(c)2003 Martha Stewart Living Omnimedia, Inc. All Rights Reserved.
Stir together the tomato juice, Worcestershire sauce, horseradish, sherry, marjoram, basil, and pepper in a small bowl. Place the steak in a single layer in a glass or ceramic dish. Spoon the tomato juice mixture over the meat, spreading to cover. Turn the meat to coat the other side. Cover and refrigerate for at least 2 hours or set aside at room temperature for no longer than 30 minutes. Prepare a charcoal or gas grill. Lightly spray the grill rack with vegetable oil cooking spray. The coals should be moderately hot to hot. Lift the meat from the marinade. Discard the marinade. Grill the steak for 8 minutes. Turn the steak and grill for 7 to 10 minutes longer for medium-rare, or until it reaches the desired doneness. Let the steak rest at room temperature for about 5 minutes before slicing on the diagonal into thin strips.
GRILL TOOLS: TONGS: Long handled tongs are probably the most essential tool of all. It needs to be long enough to reach back to all parts of the grill. Tongs are great for turning over meat and chicken, even shish kebab or corn. SPATULA: I use 2 spatulas. Both are heavy duty and long. Flimsy and light is not what you want. One has slots to let the natural juices seep through. FORK: These forks are NOT used for moving food around on the grill since piercing things would let their juices escape You should use the fork to probe a fish or a chicken breast to check for doneness. Also the fork is a great tool for serving and carving. And it can become handy if you want to move a hot grate from 1 side to another. THERMOMETER: An instant read thermometer is vital for tasty, safe cooking. The USDA's guidelines for the minimum internal temperatures that foods must reach to be considered safe and done, no matter how you prepare them is 160 degrees Fahrenheit for ground beef, veal, lamb and pork. Chicken is a little higher. Chicken breasts need to be 170 degrees Fahrenheit to be considered safe. CLEANING BRUSHES: These wire brushes are perfect for cleaning the grates. Weber says for both the gas and charcoal grills when the grates are either chrome or porcelain enamel, put the grill on high and scrape the grime off while the grates are hot. If that doesn't work well enough, when the grill is cool, you can soak the porcelain enamel grate in soapy water. You can use oven cleaner on the chrome-plated grates. If you have cast iron grates, when you preheat the grill before you start to cook, use the bristle brush. Don't use soapy water. Leaving the debris on the grates from 1 day to the next, protects the grates from rusting. As needed, remove Flavorizer bars from a cold grill and wash with warm soapy water. DO NOT USE any self cleaning oven products on the Flavorizer bars. FIREPROOF GLOVES: Better safe than sorry. You'll definitely need barbecue mitts when adjusting the vents on your kettle. MOP: A small mop like this is great to use with a thin baste marinade. BRUSH: A basting brush like this is nice for thick marinades. The bent handle is not a necessity but it is nice. The brushes must be natural bristles. Nylon will melt. HERB BRUSHES: I make my own brushes from freshly picked herb sprigs. Brushed with a little olive oil, you can use thyme, chive blossoms, bay leaves, rosemary, sage, or any combination. FISH SPATULA: What's great about this fish spatula is that it is wide enough and long enough to flip an entire piece of fish without the fillet crumbling and breaking apart. SKEWERS: You can get all kinds of skewers. I like stainless steel skewers. They conduct heat really well. And they are easy to clean. If you want to use wood skewers, remember to soak them in water first to prevent burning. GRILL BUCKET: This grill bucket is basically a small grill with holes. It allows the smoke and flames to pass through but keeps the vegetables from falling through the grate. It's also practical, in that it allows you to keep all your vegetables to 1 side of the grill, and let's you work other foods on the other side. WATER SPRINKLER: This is my homemade water sprinkler. Fill it with water and a little bit of salt, it's a great tool to put out flare-ups on your charcoal grill and flavor the food at the same time. If you are using a marinade in your cooking, don't add the salt. And if you have a flare-up on your gas grill, don't use water. Turn off all the burners, and move the food to another side.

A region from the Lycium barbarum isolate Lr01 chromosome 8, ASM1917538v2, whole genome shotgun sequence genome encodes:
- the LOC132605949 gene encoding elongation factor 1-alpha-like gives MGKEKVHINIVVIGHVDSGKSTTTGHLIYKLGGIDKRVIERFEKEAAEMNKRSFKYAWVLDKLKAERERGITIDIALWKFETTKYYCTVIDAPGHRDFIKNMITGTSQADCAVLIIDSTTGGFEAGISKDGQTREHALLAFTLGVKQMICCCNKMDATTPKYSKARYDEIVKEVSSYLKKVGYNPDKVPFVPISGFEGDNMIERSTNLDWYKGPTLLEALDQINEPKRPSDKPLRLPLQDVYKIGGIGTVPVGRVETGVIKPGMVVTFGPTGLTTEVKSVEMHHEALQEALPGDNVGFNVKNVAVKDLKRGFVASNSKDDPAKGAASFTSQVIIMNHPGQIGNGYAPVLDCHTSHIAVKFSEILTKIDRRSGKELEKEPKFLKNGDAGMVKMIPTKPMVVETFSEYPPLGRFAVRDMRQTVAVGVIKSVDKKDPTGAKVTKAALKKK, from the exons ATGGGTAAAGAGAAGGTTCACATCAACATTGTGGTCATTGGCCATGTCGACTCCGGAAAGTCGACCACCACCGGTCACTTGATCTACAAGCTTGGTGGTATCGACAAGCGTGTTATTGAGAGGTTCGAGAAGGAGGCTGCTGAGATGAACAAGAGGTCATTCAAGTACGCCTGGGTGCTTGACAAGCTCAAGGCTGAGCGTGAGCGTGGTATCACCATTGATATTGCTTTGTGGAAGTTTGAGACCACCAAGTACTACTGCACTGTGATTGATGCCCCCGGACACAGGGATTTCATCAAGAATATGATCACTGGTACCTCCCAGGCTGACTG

Check Out Our
Get a sneak-peek of the new Food Network recipe page and give us your feedback.See it Now!